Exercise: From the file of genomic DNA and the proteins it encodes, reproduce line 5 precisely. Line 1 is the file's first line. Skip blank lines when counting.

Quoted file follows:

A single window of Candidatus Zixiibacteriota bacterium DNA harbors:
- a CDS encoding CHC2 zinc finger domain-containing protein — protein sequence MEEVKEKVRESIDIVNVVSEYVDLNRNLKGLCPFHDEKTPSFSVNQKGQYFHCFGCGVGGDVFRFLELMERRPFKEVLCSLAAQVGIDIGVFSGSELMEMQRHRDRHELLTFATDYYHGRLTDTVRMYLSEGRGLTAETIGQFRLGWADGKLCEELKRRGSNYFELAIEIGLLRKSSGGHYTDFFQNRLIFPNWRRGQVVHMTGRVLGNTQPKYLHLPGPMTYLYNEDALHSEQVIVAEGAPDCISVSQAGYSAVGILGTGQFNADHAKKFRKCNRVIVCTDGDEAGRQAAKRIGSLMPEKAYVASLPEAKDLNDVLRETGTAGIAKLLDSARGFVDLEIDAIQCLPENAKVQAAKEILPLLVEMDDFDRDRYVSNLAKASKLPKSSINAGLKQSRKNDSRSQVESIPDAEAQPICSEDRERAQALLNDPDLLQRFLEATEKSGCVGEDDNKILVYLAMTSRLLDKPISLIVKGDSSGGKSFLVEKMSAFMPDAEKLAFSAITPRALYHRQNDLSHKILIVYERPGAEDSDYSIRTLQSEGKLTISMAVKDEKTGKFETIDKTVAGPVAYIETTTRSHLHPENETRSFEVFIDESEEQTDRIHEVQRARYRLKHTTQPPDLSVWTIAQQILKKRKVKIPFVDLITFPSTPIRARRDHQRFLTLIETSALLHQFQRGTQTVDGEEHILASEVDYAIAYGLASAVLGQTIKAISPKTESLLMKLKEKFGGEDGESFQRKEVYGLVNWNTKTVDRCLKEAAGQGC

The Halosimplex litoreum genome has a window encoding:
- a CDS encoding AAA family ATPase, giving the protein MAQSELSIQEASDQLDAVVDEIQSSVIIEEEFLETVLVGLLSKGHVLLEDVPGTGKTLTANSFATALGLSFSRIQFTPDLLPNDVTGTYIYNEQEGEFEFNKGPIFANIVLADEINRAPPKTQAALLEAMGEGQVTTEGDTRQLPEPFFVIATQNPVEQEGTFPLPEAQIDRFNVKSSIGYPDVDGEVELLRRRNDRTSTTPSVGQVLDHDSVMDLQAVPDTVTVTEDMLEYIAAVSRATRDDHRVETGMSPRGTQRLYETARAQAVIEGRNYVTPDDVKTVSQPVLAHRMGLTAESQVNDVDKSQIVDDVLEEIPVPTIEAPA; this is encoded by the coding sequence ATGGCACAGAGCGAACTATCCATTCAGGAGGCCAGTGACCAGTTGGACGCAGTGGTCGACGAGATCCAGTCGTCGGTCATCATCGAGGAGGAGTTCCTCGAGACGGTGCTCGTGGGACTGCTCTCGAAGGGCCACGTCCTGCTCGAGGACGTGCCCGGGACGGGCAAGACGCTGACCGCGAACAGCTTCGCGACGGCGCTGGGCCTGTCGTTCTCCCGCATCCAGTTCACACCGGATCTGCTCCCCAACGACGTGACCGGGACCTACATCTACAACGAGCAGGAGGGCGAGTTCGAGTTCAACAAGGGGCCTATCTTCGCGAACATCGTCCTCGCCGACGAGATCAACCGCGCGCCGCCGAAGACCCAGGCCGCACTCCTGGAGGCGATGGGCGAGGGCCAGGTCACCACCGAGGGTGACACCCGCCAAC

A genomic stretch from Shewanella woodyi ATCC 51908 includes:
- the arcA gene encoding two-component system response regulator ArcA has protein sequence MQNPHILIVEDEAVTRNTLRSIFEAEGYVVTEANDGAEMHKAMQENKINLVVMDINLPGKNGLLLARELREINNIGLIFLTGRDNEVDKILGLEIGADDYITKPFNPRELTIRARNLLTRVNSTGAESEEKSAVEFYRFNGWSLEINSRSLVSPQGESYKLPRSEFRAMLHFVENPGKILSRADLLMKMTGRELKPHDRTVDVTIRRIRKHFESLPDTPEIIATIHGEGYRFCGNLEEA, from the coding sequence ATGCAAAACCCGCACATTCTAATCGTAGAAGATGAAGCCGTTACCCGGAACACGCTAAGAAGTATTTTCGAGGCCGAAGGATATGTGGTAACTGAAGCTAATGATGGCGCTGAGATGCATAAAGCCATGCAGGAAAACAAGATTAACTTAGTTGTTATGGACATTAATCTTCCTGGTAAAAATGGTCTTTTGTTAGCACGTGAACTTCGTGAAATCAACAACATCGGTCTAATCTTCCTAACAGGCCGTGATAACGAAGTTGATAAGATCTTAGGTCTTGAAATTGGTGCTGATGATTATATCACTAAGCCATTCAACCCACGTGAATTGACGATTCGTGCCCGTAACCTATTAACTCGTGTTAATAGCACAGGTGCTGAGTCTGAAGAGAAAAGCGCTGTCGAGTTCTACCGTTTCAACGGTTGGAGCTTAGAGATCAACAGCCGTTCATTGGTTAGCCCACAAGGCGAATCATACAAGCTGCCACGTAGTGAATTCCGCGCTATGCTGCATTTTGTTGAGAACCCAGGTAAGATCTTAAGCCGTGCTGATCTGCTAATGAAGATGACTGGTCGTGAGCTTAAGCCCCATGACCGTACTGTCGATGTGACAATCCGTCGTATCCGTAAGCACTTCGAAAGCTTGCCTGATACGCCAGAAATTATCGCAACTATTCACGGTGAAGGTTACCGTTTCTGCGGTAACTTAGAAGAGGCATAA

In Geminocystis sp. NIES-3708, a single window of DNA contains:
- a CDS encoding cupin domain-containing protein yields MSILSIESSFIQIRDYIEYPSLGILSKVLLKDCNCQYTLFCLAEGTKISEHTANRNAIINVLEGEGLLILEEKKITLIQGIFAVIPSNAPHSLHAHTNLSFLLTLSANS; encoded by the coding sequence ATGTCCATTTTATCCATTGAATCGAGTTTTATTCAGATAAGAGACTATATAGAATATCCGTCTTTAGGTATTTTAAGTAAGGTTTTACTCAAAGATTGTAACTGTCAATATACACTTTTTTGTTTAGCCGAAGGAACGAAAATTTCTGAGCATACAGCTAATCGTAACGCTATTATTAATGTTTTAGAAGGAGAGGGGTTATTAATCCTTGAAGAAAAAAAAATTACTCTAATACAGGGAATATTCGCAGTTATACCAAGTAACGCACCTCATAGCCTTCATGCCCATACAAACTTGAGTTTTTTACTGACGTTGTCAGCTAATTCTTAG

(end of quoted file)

A genomic stretch from Shewanella woodyi ATCC 51908 includes: